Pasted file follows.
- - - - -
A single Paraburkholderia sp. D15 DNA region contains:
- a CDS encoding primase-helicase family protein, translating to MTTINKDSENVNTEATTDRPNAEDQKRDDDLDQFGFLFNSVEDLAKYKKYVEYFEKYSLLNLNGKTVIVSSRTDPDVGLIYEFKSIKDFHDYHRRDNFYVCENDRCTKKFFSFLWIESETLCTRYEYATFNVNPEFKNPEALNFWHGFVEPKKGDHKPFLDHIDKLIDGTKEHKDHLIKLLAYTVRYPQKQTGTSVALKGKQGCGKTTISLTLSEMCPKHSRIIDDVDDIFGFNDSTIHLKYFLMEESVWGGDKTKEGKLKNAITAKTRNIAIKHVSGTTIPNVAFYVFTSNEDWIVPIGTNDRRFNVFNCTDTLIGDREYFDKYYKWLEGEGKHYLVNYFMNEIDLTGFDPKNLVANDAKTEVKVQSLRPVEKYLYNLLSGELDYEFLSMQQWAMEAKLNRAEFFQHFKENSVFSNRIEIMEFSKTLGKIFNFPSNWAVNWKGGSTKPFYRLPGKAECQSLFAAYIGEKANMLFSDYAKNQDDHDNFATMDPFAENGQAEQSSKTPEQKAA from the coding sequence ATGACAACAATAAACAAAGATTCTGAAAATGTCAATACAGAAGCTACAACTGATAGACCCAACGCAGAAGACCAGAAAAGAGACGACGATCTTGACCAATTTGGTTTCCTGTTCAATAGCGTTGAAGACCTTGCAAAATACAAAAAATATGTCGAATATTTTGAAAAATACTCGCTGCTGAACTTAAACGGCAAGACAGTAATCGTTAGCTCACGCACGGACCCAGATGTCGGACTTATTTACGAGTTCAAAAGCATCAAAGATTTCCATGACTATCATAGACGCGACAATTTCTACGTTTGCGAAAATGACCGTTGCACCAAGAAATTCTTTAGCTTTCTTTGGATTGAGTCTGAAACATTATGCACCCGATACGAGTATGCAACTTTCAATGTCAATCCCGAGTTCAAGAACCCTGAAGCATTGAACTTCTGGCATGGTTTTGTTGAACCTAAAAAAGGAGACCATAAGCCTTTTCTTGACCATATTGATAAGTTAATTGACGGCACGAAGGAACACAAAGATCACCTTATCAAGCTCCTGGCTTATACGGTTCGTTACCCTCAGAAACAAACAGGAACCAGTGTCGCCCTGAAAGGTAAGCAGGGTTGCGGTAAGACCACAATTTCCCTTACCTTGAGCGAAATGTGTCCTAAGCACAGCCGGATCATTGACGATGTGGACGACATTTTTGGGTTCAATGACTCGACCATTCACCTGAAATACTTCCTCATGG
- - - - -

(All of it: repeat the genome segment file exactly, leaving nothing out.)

A single Paraburkholderia sp. D15 DNA region contains:
- a CDS encoding primase-helicase family protein, translating to MTTINKDSENVNTEATTDRPNAEDQKRDDDLDQFGFLFNSVEDLAKYKKYVEYFEKYSLLNLNGKTVIVSSRTDPDVGLIYEFKSIKDFHDYHRRDNFYVCENDRCTKKFFSFLWIESETLCTRYEYATFNVNPEFKNPEALNFWHGFVEPKKGDHKPFLDHIDKLIDGTKEHKDHLIKLLAYTVRYPQKQTGTSVALKGKQGCGKTTISLTLSEMCPKHSRIIDDVDDIFGFNDSTIHLKYFLMEESVWGGDKTKEGKLKNAITAKTRNIAIKHVSGTTIPNVAFYVFTSNEDWIVPIGTNDRRFNVFNCTDTLIGDREYFDKYYKWLEGEGKHYLVNYFMNEIDLTGFDPKNLVANDAKTEVKVQSLRPVEKYLYNLLSGELDYEFLSMQQWAMEAKLNRAEFFQHFKENSVFSNRIEIMEFSKTLGKIFNFPSNWAVNWKGGSTKPFYRLPGKAECQSLFAAYIGEKANMLFSDYAKNQDDHDNFATMDPFAENGQAEQSSKTPEQKAA from the coding sequence ATGACAACAATAAACAAAGATTCTGAAAATGTCAATACAGAAGCTACAACTGATAGACCCAACGCAGAAGACCAGAAAAGAGACGACGATCTTGACCAATTTGGTTTCCTGTTCAATAGCGTTGAAGACCTTGCAAAATACAAAAAATATGTCGAATATTTTGAAAAATACTCGCTGCTGAACTTAAACGGCAAGACAGTAATCGTTAGCTCACGCACGGACCCAGATGTCGGACTTATTTACGAGTTCAAAAGCATCAAAGATTTCCATGACTATCATAGACGCGACAATTTCTACGTTTGCGAAAATGACCGTTGCACCAAGAAATTCTTTAGCTTTCTTTGGATTGAGTCTGAAACATTATGCACCCGATACGAGTATGCAACTTTCAATGTCAATCCCGAGTTCAAGAACCCTGAAGCATTGAACTTCTGGCATGGTTTTGTTGAACCTAAAAAAGGAGACCATAAGCCTTTTCTTGACCATATTGATAAGTTAATTGACGGCACGAAGGAACACAAAGATCACCTTATCAAGCTCCTGGCTTATACGGTTCGTTACCCTCAGAAACAAACAGGAACCAGTGTCGCCCTGAAAGGTAAGCAGGGTTGCGGTAAGACCACAATTTCCCTTACCTTGAGCGAAATGTGTCCTAAGCACAGCCGGATCATTGACGATGTGGACGACATTTTTGGGTTCAATGACTCGACCATTCACCTGAAATACTTCCTCATGG